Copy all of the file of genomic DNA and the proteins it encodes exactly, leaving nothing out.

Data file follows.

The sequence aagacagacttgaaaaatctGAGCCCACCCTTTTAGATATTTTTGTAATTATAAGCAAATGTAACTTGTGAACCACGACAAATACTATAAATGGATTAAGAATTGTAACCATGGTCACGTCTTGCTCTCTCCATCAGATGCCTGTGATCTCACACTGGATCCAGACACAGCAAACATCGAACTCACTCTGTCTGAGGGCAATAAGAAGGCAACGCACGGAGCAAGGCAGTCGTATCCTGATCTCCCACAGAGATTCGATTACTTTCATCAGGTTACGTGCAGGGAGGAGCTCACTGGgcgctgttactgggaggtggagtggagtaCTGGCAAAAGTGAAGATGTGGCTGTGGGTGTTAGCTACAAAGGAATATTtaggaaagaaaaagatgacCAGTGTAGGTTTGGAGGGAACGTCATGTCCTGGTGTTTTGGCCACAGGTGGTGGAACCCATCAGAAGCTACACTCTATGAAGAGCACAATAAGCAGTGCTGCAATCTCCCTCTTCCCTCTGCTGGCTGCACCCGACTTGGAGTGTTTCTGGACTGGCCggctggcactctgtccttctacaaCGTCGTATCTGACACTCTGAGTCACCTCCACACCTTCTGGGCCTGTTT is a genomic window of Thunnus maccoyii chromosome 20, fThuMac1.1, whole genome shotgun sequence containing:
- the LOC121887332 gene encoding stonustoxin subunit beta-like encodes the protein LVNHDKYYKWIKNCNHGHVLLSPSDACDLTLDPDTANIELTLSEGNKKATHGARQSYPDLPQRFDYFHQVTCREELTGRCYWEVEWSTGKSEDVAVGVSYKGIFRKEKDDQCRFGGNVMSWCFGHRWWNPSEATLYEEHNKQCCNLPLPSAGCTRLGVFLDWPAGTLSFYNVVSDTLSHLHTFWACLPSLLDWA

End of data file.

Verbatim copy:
The sequence aagacagacttgaaaaatctGAGCCCACCCTTTTAGATATTTTTGTAATTATAAGCAAATGTAACTTGTGAACCACGACAAATACTATAAATGGATTAAGAATTGTAACCATGGTCACGTCTTGCTCTCTCCATCAGATGCCTGTGATCTCACACTGGATCCAGACACAGCAAACATCGAACTCACTCTGTCTGAGGGCAATAAGAAGGCAACGCACGGAGCAAGGCAGTCGTATCCTGATCTCCCACAGAGATTCGATTACTTTCATCAGGTTACGTGCAGGGAGGAGCTCACTGGgcgctgttactgggaggtggagtggagtaCTGGCAAAAGTGAAGATGTGGCTGTGGGTGTTAGCTACAAAGGAATATTtaggaaagaaaaagatgacCAGTGTAGGTTTGGAGGGAACGTCATGTCCTGGTGTTTTGGCCACAGGTGGTGGAACCCATCAGAAGCTACACTCTATGAAGAGCACAATAAGCAGTGCTGCAATCTCCCTCTTCCCTCTGCTGGCTGCACCCGACTTGGAGTGTTTCTGGACTGGCCggctggcactctgtccttctacaaCGTCGTATCTGACACTCTGAGTCACCTCCACACCTTCTGGGCCTGTTT is a genomic window of Thunnus maccoyii chromosome 20, fThuMac1.1, whole genome shotgun sequence containing:
- the LOC121887332 gene encoding stonustoxin subunit beta-like encodes the protein LVNHDKYYKWIKNCNHGHVLLSPSDACDLTLDPDTANIELTLSEGNKKATHGARQSYPDLPQRFDYFHQVTCREELTGRCYWEVEWSTGKSEDVAVGVSYKGIFRKEKDDQCRFGGNVMSWCFGHRWWNPSEATLYEEHNKQCCNLPLPSAGCTRLGVFLDWPAGTLSFYNVVSDTLSHLHTFWACLPSLLDWA